Renewal record: efile

Leary v Bendow, 2018 NY Slip Op 03114 [1st Dept. 2018]

Although plaintiffs failed to include a copy of defendants' original motion to strike with the renewal motion, this did not violate CPLR 2214(c) because the original motion had been electronically filed and therefore was available to the parties and the court (see also Studio A Showroom, LLC v Yoon, 99 AD3d 632 [1st Dept 2012]). There is no evidence that the record was not sufficiently complete to allow the court to render a decision on the renewal motion and to exercise its discretion in considering any improperly submitted document (see Washington Realty Owners, LLC v 260 Wash. St. LLC, 105 AD3d 675 [1st Dept 2013]; Loeb v Tanenbaum, 124 AD2d 941, 942 [3d Dept 1986] ["under CPLR 2214(c), the court may refuse to consider improperly submitted" documents (emphasis added)]).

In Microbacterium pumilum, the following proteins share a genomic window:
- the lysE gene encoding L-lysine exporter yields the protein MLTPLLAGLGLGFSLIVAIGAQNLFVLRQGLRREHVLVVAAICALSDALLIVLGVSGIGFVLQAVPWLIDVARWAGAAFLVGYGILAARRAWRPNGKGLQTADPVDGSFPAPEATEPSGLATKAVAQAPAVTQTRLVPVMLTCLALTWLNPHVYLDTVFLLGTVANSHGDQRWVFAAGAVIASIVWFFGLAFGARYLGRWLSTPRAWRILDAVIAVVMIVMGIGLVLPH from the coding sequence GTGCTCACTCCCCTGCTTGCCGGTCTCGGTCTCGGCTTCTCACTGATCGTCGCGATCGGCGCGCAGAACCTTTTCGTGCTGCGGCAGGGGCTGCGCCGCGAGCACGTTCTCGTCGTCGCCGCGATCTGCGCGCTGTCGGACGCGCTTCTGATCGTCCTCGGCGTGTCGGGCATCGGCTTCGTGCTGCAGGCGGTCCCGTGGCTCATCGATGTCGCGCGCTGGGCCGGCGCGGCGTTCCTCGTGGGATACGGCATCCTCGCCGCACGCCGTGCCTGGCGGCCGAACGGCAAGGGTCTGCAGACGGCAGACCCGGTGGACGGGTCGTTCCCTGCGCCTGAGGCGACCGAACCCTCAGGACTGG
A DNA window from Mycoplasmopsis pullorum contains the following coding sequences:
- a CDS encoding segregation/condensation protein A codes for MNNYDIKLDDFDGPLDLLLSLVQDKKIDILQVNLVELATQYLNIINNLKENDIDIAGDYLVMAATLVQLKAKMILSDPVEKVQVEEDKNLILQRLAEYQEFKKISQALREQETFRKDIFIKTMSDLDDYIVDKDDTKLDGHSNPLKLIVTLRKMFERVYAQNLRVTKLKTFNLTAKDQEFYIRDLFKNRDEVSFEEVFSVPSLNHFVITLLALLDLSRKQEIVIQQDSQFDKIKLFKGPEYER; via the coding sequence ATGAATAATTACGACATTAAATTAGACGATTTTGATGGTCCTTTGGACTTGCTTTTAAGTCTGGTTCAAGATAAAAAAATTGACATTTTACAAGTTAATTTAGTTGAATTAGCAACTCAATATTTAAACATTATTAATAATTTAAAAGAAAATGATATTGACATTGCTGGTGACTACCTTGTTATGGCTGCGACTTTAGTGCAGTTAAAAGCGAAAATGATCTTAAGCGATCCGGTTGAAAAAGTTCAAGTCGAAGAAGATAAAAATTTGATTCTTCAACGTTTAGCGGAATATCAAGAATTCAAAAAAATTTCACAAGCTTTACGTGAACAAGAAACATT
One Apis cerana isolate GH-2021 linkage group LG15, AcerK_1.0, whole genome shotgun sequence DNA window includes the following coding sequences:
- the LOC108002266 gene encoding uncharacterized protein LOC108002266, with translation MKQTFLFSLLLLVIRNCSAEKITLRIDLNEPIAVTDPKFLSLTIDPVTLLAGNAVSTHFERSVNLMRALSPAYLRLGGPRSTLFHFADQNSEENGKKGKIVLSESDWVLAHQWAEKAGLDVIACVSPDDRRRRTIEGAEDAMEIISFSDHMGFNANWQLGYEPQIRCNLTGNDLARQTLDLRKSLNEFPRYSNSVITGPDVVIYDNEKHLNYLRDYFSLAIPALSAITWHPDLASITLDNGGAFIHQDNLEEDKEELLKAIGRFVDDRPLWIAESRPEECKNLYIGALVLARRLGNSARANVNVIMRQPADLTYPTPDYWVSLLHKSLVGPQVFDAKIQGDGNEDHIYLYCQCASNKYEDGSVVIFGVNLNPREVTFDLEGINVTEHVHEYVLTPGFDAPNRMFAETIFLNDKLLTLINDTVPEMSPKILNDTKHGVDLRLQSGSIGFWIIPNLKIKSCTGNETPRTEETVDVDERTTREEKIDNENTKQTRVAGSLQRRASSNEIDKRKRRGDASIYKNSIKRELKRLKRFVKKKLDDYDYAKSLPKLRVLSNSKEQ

In any event, the court did not improvidently exercise its discretion in granting renewal (see CPLR 2221[e]). Unbeknownst to the court at the time it decided the original motion, the parties had entered a stipulation agreeing to adjourn the motion. Both parties concede the motion was accidentally submitted to the court in contravention of the stipulation. Thus, the equities of this matter, and the interests of justice, were properly served by permitting renewal, especially because denial would defeat substantial fairness (see Jorge v Conlon, 134 AD3d 480 [1st Dept 2015]; Scott v Brickhouse, 251 AD2d 397 [2d Dept 1998]; Metcalfe v City of New York, 223 AD2d 410, 411 [1st Dept 1996]). Finally, in denying defendants' motion to strike upon renewal, the court was permitted to take judicial notice of the so-ordered stipulations where both parties agreed that discovery had been completed (see Matter of Khatibi v Weill, 8 AD3d 485 [2d Dept 2004] ["this court may take judicial notice of undisputed court records and files"]; Jerome Prince, Richardson on Evidence § 2-209 at 45 [Farrell 11th ed 1995]).

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